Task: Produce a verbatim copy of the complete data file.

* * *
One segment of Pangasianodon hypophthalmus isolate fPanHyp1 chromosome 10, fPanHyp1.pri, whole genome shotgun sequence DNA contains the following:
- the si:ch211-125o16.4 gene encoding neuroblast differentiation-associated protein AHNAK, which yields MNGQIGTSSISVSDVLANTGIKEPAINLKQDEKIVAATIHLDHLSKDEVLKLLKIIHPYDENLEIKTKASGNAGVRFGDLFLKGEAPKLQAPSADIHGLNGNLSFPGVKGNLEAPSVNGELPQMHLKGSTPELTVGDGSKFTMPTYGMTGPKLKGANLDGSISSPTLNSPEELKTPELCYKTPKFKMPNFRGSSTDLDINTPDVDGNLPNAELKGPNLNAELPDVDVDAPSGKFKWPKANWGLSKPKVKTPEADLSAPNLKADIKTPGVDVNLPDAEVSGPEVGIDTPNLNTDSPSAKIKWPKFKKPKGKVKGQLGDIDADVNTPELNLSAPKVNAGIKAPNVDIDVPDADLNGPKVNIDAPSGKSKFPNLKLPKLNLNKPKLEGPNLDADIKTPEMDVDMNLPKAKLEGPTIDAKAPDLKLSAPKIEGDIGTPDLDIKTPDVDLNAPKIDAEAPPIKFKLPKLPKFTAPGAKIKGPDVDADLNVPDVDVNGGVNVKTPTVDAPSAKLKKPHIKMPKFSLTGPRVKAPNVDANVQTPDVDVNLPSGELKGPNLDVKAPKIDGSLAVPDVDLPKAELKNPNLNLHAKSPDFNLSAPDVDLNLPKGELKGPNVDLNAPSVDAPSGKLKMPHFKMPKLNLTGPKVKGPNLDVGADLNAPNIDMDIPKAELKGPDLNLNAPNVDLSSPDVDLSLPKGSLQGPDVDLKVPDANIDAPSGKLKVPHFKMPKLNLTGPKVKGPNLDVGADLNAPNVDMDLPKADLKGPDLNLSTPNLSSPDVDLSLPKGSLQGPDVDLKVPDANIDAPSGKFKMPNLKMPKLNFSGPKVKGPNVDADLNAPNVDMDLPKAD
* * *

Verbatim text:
One segment of Pangasianodon hypophthalmus isolate fPanHyp1 chromosome 10, fPanHyp1.pri, whole genome shotgun sequence DNA contains the following:
- the si:ch211-125o16.4 gene encoding neuroblast differentiation-associated protein AHNAK, which yields MNGQIGTSSISVSDVLANTGIKEPAINLKQDEKIVAATIHLDHLSKDEVLKLLKIIHPYDENLEIKTKASGNAGVRFGDLFLKGEAPKLQAPSADIHGLNGNLSFPGVKGNLEAPSVNGELPQMHLKGSTPELTVGDGSKFTMPTYGMTGPKLKGANLDGSISSPTLNSPEELKTPELCYKTPKFKMPNFRGSSTDLDINTPDVDGNLPNAELKGPNLNAELPDVDVDAPSGKFKWPKANWGLSKPKVKTPEADLSAPNLKADIKTPGVDVNLPDAEVSGPEVGIDTPNLNTDSPSAKIKWPKFKKPKGKVKGQLGDIDADVNTPELNLSAPKVNAGIKAPNVDIDVPDADLNGPKVNIDAPSGKSKFPNLKLPKLNLNKPKLEGPNLDADIKTPEMDVDMNLPKAKLEGPTIDAKAPDLKLSAPKIEGDIGTPDLDIKTPDVDLNAPKIDAEAPPIKFKLPKLPKFTAPGAKIKGPDVDADLNVPDVDVNGGVNVKTPTVDAPSAKLKKPHIKMPKFSLTGPRVKAPNVDANVQTPDVDVNLPSGELKGPNLDVKAPKIDGSLAVPDVDLPKAELKNPNLNLHAKSPDFNLSAPDVDLNLPKGELKGPNVDLNAPSVDAPSGKLKMPHFKMPKLNLTGPKVKGPNLDVGADLNAPNIDMDIPKAELKGPDLNLNAPNVDLSSPDVDLSLPKGSLQGPDVDLKVPDANIDAPSGKLKVPHFKMPKLNLTGPKVKGPNLDVGADLNAPNVDMDLPKADLKGPDLNLSTPNLSSPDVDLSLPKGSLQGPDVDLKVPDANIDAPSGKFKMPNLKMPKLNFSGPKVKGPNVDADLNAPNVDMDLPKAD